Range Rover Evoque

Vital new diesel meets sexier styling



THE Pomsí brand divergence is definitely working.

While some feared that the soft-roading Evoque might erode the reputation of Land Roverís imperious Range Rover line as masters of high-riding, high-fashion 4WDs, the result has been the exact opposite. The Evoqueís role as a fashionable foil for the more uncompromising Rangie and Rangie Sport is unquestioned.

For 2016, it has been treated to techy new lights, new multimedia, lusher trims, tastier colours, a reshuffled model line-up and a brand new turbo-diesel engine.

The $51,995 Pure eD4 remains (as a 5dr-only, manual-only starter with a 110kW/380Nm Ingenium diesel), the sole front-drive Evoque. The AWD SE (replacing Pure Tech) is available in Td4 150 (110kW/380Nm) and Td4 180 (132kW/430Nm) turbo-diesel tunes, while the HSE (replacing Prestige) and new HSE Dynamic get the Td4 180. The HSE trim lines are the only variants offered on the 3dr Ďcoupeí, while the carryover 177kW/340Nm turbopetrol Si4 engine is offered across SE, HSE and HSE Dynamic models, solely with a nine-speed auto.

With the MY16ís striking full- LED headlamps and shapely running lights, the HSE Dynamic really steps up its game as a tantalising flagship Ė especially when sporting optional ĎAdaptive Dynamicsí suspension ($1850) and Black Design Pack ($4650).

As an SUV for affluent hipsters, it does a great job combining guardfilling 20s with robust damping that absorbs big hits effortlessly.

What doesnít gel so sweetly is the 177kW turbo-petrol and ninespeed auto combo. The engine has plenty of spirit, but it feels laggy off the line, then chirps the front tyres before drive is channelled to the rear. More progression in its response would be welcome.

Far more pleasant is the 132kW diesel. Thereís still a bit of lag from standstill, but itís strong enough to start in second gear, and will pull from as low as 1250rpm without gasping for boost. It shuffles through its vast ratio set smoothly and scores an impressive 5.1L/100km fuel number, though the frontdrive manualís 4.3L/100km is seriously brilliant. As is the Ingenium dieselís incredible twoyear/ 34,000km service interval.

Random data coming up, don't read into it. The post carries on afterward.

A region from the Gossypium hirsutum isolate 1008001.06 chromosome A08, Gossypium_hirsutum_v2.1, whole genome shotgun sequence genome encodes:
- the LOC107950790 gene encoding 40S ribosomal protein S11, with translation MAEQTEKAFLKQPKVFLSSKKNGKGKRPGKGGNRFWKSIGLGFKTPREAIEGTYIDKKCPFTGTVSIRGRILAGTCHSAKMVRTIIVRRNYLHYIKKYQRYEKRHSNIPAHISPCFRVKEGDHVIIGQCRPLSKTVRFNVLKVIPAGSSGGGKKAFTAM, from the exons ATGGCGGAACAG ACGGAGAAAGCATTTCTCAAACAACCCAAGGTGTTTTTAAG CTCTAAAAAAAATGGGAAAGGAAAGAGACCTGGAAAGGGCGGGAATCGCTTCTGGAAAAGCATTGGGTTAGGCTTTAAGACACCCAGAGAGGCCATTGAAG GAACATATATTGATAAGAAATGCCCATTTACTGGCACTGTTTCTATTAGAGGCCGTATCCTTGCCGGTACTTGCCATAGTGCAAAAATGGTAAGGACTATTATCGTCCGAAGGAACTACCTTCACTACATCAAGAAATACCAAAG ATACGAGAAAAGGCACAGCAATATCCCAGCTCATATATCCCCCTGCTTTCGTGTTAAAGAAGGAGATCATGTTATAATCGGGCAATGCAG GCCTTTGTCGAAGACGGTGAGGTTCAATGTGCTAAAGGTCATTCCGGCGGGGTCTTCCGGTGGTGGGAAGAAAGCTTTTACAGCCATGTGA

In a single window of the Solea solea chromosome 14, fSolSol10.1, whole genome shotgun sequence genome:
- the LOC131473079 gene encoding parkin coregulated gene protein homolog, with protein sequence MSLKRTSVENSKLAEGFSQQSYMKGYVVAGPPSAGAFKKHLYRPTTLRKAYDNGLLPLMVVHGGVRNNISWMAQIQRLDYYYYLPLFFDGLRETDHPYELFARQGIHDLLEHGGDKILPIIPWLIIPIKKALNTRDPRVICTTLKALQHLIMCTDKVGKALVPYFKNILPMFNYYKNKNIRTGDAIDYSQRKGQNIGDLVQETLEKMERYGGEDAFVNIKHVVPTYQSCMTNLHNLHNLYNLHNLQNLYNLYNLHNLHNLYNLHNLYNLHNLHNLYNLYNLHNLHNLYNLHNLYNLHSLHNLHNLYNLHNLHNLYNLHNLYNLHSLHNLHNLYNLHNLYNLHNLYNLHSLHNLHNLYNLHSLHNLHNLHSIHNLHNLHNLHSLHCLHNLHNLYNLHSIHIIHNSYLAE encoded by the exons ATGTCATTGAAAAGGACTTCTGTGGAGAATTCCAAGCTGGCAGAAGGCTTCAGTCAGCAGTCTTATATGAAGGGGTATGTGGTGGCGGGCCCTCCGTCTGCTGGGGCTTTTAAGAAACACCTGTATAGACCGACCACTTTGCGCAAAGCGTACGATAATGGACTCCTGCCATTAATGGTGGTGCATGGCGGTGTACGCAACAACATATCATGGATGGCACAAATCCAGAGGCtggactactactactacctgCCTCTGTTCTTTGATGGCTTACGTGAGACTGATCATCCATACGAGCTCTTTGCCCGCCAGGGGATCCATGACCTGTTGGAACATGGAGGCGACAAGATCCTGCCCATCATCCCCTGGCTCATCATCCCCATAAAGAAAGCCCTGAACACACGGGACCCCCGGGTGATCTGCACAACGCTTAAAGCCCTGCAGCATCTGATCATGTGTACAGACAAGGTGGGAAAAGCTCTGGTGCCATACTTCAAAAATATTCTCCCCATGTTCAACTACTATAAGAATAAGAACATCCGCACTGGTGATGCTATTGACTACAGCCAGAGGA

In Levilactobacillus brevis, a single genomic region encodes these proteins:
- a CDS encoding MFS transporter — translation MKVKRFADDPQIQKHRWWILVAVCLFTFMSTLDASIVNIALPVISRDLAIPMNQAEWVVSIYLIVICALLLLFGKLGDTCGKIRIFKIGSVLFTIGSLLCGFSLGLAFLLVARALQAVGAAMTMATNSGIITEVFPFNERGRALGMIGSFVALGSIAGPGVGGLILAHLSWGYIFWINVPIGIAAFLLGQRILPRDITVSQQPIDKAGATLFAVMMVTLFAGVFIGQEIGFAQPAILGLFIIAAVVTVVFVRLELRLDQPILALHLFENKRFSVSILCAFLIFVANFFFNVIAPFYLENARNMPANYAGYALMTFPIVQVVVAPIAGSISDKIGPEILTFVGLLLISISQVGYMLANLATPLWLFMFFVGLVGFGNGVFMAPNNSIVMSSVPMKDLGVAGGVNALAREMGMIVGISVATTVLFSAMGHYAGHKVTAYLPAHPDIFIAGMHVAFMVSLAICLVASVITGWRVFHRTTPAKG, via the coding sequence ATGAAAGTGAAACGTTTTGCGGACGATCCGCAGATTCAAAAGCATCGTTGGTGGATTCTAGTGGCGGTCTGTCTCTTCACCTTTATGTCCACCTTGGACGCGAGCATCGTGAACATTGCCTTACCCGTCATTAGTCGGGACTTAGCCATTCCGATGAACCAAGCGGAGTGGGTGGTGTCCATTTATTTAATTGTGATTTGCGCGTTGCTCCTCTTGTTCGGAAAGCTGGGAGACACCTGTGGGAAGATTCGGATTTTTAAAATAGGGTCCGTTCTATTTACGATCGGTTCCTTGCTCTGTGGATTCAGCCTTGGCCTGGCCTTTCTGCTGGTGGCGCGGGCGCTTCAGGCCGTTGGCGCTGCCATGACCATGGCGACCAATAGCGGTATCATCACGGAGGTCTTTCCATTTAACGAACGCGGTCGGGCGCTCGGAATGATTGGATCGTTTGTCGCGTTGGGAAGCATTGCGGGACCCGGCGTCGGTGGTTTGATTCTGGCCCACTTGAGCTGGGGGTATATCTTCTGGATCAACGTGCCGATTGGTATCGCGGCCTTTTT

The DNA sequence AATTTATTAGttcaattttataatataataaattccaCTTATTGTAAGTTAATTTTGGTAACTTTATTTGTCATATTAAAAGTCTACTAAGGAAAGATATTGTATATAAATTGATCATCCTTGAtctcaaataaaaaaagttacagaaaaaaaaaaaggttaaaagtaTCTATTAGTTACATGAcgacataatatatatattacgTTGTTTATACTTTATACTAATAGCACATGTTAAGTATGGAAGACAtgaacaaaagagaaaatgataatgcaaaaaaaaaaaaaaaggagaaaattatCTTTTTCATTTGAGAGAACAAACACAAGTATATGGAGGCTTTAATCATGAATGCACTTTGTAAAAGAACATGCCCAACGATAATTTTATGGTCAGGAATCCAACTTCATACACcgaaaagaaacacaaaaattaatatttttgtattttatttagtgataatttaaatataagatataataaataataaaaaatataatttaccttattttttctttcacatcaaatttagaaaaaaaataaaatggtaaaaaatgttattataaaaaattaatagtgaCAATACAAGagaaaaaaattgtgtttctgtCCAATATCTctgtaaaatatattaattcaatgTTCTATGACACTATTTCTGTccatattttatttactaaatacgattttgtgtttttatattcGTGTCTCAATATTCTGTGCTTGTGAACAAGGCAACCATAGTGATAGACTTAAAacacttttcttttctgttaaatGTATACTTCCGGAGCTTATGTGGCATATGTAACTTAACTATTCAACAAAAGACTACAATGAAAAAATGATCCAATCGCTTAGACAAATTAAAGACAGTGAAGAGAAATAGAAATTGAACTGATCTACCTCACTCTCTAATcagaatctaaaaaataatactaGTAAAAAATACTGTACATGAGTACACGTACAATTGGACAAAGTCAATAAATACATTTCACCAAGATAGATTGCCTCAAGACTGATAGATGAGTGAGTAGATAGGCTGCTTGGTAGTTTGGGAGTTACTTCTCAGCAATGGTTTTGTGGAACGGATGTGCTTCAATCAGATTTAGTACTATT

While the SE 180 diesel on 18s canít have the HSE Dynamicís optional dampers, itís still capable of dynamic reward. Quick steering, neat balance and a decent ride aid agility, but the ESC is a little too keen on intruding.

For all its airs and graces, thereís something refreshingly egalitarian about the Evoque. At base level you get a surprising amount of car for the money, while at the upper end, only a Porsche Macan can match its style and class.


No turbo-petrol manual; tight rear seat; fiddly transmission dial Handsome and alluringly customisable; new diesel; ride quality

Ingenium petroleum

While many have wondered why it has taken so long for Jaguar-Land Roverís new Ingenium engine line-up to come on stream, replacing the diesel first was definitely a savvy move. Right now, the Evoque and Jag XE are the only two models with Ingenium (diesel) power, though the Discovery Sport will follow during the last quarter of 2016. The turbo-petrol Ingenium will eventually surface in all three, as well as the new-gen Jag XF, but thatís unlikely to happen in Oz before 2017.